Redesigning Meydenbauer Park

The city of Bellevue began the $17.5 million reconstruction of Meydenbauer Bay Park on May 1, 2017. The project seeks to expand the existing waterfront park and connect it with the city’s historic marina and a whaling building, once the winter port for a Puget Sound whaling fleet. When the project is completed in fall 2018, the park will feature a swimming beach, a curved pier extending into the lake, small boat rentals from the whaling building, and a hilltop overlook with views of Seattle. Ultimately, the park will connect with the Downtown Park next to Bellevue Square and when the Bellevue Grand Connection is completed, Bellevue’s waterfront will connect with the Eastside Rail Corridor across I-405 via a bike path and walkway.

According to Christina Faine, public information officer for the Parks & Community Services for the City of Bellevue, “The Meydenbauer Bay Park project is being funded by the city’s Capital Investment Program together with $4 million in grants from the State of Washington.  The costs are consistent with budget projections. This is a complicated 18-month long project.”

During the renovation, Meydenbauer Beach Park will be closed. The contractor, IMCO General Construction, will work primarily west and northwest of 99th Avenue NE to connect with and expand the existing park between Lake Washington Boulevard and the Meydenbauer Bay shoreline. Some homes on 99th Avenue NE, which the city purchased between 1992 and 2007, will be demolished to allow park expansion. During construction, the Bellevue Marina will remain open.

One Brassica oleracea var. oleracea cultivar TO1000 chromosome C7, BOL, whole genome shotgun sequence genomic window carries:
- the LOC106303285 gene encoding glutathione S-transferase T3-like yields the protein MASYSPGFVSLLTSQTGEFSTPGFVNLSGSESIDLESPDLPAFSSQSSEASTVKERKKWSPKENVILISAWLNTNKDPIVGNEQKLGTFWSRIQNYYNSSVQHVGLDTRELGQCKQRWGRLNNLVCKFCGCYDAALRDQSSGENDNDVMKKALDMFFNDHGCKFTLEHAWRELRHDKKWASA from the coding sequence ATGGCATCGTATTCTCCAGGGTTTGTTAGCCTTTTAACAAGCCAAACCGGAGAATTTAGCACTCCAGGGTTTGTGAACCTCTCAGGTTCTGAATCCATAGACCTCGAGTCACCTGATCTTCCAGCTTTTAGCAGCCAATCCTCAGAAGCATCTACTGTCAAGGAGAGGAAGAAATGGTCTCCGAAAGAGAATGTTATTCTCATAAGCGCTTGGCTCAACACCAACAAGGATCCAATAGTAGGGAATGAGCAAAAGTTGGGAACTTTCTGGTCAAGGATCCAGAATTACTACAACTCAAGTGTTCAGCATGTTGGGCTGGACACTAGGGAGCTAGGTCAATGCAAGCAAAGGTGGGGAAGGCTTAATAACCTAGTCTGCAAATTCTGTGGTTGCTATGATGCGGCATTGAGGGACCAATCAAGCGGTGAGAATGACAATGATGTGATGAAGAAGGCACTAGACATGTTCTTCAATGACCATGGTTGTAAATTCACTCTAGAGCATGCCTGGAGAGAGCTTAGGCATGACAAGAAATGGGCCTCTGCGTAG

The new park will include the relocation and expansion of the public swimming beach, the construction of a new beach house with restrooms, and showers as well as the creation of a curved pedestrian pier and hand-carry boat launch. Also, the lower portions of the existing park will be changed into a natural ravine. The park will also feature walking paths, picnic areas, a pedestrian promenade and a children’s play area.

Not only is the park being changed, but the parking and signage will be as well. Lake Washington Boulevard right-of-way improvements are being made, including undergrounding of overhead power lines and 99th Street parking lot and marina entrance improvements.

“We are one step closer to fulfilling a 30-year council vision,” said Mayor John Stokes in a news release. “This project is a testament to the patience and tenacity of city leaders who wouldn’t give up on their dream of increasing waterfront access and connections to the heart of our city.” Bellevue Parks Director Patrick Foran echoed this sentiment, noting that the succession of city councils since 1987 has remained true to the promise of expanding the city’s public waterfront and creating the Grand Connection in Bellevue.

The larger park that is more pedestrian and bicycle friendly will be a welcome addition to a city that has doubled in population during the past seven years. This park will be within walking distance of downtown Bellevue.

“People are going to be surprised at how close this is,” said Glenn Kost, planning and development manager for Bellevue Parks.  When the park is completed, “it’s going to be full of people. This will be spectacular,” he said.